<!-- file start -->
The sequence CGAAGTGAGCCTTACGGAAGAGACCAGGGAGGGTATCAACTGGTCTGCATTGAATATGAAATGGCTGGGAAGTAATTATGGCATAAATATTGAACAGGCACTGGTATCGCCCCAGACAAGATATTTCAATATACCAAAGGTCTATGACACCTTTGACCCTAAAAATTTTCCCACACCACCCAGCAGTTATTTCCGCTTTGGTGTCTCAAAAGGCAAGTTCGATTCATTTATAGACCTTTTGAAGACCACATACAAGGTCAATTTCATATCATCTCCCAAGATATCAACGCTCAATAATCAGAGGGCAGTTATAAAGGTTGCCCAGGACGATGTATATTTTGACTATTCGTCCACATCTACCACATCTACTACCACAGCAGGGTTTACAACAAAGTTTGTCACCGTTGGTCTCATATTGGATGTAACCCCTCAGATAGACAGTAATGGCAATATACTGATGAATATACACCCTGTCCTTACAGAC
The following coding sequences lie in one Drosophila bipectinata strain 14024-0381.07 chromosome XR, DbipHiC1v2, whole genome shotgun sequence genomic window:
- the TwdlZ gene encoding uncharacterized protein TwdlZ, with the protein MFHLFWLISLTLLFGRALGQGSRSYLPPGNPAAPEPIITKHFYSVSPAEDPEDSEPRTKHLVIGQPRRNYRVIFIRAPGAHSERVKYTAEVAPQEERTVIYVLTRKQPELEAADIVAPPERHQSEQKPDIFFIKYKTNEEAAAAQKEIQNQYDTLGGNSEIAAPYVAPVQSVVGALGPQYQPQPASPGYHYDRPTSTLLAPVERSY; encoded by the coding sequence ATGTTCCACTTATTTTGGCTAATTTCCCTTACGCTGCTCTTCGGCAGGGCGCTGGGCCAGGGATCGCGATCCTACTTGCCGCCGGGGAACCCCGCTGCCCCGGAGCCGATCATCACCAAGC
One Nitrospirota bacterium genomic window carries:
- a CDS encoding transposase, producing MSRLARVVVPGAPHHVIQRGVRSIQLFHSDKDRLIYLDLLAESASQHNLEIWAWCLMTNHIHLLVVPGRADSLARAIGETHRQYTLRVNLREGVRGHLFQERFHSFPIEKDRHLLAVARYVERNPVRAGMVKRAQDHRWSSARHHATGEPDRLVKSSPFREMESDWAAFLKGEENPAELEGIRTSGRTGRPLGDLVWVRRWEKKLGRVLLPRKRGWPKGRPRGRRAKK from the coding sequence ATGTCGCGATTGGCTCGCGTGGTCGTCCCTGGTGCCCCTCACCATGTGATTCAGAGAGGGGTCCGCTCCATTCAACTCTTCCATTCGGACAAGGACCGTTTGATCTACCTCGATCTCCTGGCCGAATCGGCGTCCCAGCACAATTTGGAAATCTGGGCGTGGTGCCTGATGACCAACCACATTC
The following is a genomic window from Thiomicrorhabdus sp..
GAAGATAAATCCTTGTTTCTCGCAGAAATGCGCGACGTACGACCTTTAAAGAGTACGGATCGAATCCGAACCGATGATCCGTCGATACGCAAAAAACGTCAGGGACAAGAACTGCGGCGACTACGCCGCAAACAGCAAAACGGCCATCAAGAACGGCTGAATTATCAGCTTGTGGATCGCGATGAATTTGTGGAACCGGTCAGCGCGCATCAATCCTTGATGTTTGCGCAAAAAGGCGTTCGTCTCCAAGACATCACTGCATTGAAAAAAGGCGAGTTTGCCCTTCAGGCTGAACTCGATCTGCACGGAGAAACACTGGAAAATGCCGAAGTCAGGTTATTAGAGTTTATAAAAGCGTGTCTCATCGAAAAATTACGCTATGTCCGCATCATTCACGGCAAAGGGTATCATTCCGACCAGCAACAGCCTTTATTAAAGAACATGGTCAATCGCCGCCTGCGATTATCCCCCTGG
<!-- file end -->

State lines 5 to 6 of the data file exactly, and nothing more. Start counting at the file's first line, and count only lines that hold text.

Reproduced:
- a CDS encoding transposase, producing MSRLARVVVPGAPHHVIQRGVRSIQLFHSDKDRLIYLDLLAESASQHNLEIWAWCLMTNHIHLLVVPGRADSLARAIGETHRQYTLRVNLREGVRGHLFQERFHSFPIEKDRHLLAVARYVERNPVRAGMVKRAQDHRWSSARHHATGEPDRLVKSSPFREMESDWAAFLKGEENPAELEGIRTSGRTGRPLGDLVWVRRWEKKLGRVLLPRKRGWPKGRPRGRRAKK from the coding sequence ATGTCGCGATTGGCTCGCGTGGTCGTCCCTGGTGCCCCTCACCATGTGATTCAGAGAGGGGTCCGCTCCATTCAACTCTTCCATTCGGACAAGGACCGTTTGATCTACCTCGATCTCCTGGCCGAATCGGCGTCCCAGCACAATTTGGAAATCTGGGCGTGGTGCCTGATGACCAACCACATTC
The following is a genomic window from Thiomicrorhabdus sp..